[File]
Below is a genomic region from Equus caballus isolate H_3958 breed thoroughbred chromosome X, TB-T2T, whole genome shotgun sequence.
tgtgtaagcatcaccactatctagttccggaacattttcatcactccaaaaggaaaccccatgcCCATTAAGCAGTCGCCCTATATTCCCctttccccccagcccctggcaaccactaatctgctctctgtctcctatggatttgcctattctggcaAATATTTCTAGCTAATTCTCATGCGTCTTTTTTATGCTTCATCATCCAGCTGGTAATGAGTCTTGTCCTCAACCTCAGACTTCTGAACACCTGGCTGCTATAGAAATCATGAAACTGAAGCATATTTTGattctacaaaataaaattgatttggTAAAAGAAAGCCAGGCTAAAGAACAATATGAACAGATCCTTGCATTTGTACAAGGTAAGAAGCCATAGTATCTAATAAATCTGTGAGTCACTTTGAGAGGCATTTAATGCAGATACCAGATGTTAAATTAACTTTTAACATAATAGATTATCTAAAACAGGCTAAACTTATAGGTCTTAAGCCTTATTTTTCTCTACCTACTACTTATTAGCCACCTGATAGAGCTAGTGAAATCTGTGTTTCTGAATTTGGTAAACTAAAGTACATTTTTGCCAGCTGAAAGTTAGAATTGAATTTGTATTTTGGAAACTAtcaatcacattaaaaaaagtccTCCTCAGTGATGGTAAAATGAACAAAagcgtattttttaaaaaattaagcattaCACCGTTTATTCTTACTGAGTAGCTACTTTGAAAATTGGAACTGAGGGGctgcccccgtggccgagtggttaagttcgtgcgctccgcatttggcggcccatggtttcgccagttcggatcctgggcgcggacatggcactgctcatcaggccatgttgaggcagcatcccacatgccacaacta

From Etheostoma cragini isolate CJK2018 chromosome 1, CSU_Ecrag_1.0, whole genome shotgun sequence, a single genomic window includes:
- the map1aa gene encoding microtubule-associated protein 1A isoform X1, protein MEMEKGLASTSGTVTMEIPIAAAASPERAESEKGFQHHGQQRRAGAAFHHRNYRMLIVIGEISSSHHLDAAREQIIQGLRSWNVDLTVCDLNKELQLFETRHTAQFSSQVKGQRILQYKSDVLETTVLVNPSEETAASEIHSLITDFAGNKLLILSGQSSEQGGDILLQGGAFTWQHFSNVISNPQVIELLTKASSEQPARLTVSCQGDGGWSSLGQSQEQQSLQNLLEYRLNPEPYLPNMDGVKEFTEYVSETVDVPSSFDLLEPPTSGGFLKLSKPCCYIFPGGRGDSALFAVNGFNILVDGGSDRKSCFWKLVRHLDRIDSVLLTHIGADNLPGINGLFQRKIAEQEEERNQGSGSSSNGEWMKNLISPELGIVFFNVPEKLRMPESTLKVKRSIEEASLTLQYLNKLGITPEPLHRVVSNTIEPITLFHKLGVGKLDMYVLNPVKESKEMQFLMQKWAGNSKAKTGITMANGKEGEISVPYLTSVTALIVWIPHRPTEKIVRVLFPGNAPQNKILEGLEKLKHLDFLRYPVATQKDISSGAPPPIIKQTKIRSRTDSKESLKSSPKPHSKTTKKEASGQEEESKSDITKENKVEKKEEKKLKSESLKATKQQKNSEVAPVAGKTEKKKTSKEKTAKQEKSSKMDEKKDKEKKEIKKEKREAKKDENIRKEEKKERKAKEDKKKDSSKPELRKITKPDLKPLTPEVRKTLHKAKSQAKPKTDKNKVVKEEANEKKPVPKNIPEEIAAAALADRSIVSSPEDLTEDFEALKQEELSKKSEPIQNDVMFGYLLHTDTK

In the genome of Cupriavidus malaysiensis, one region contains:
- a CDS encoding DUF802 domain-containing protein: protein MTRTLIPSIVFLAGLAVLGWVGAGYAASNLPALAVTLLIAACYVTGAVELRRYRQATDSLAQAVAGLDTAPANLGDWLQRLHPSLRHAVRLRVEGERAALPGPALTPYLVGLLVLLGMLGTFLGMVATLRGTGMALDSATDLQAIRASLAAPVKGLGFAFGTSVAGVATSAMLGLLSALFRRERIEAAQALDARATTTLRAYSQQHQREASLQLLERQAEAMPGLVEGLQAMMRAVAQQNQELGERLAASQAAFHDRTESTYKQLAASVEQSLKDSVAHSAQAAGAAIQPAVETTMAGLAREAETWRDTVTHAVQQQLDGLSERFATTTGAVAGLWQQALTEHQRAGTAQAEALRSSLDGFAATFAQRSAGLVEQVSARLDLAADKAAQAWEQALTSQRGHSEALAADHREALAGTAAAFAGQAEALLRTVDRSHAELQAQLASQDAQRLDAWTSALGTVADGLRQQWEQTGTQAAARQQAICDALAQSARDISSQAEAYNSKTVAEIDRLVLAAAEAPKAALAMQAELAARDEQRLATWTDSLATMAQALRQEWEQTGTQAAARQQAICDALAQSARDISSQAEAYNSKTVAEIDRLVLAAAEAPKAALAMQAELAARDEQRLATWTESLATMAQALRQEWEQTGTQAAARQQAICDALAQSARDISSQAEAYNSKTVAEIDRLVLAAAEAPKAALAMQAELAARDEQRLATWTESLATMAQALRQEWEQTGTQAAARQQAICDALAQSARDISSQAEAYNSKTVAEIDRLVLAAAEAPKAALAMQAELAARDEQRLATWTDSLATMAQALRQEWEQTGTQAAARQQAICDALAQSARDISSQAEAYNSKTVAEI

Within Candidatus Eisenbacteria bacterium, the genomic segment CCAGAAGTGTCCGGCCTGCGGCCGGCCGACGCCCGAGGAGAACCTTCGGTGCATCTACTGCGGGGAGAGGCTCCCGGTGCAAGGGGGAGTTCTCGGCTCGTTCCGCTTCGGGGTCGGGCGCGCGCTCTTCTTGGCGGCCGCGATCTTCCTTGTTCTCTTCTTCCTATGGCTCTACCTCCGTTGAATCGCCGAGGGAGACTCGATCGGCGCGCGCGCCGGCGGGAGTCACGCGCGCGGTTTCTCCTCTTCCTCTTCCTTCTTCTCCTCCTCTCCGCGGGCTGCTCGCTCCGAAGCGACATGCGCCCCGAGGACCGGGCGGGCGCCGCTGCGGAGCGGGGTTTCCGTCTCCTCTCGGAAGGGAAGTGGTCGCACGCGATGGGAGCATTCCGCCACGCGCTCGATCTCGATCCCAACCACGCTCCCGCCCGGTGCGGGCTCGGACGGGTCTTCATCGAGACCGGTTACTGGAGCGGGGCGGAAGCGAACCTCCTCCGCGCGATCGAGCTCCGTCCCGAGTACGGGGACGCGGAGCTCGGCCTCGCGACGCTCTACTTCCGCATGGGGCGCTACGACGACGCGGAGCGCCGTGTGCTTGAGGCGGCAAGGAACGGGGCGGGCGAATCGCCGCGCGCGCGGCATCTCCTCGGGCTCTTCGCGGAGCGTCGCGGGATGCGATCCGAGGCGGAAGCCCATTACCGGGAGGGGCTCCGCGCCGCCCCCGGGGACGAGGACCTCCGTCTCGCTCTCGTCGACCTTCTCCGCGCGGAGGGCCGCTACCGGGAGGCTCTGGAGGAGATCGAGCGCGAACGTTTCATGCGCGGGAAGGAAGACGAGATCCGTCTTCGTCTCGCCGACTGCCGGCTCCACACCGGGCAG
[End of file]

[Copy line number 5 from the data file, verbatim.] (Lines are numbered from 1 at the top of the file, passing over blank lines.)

In the genome of Cupriavidus malaysiensis, one region contains: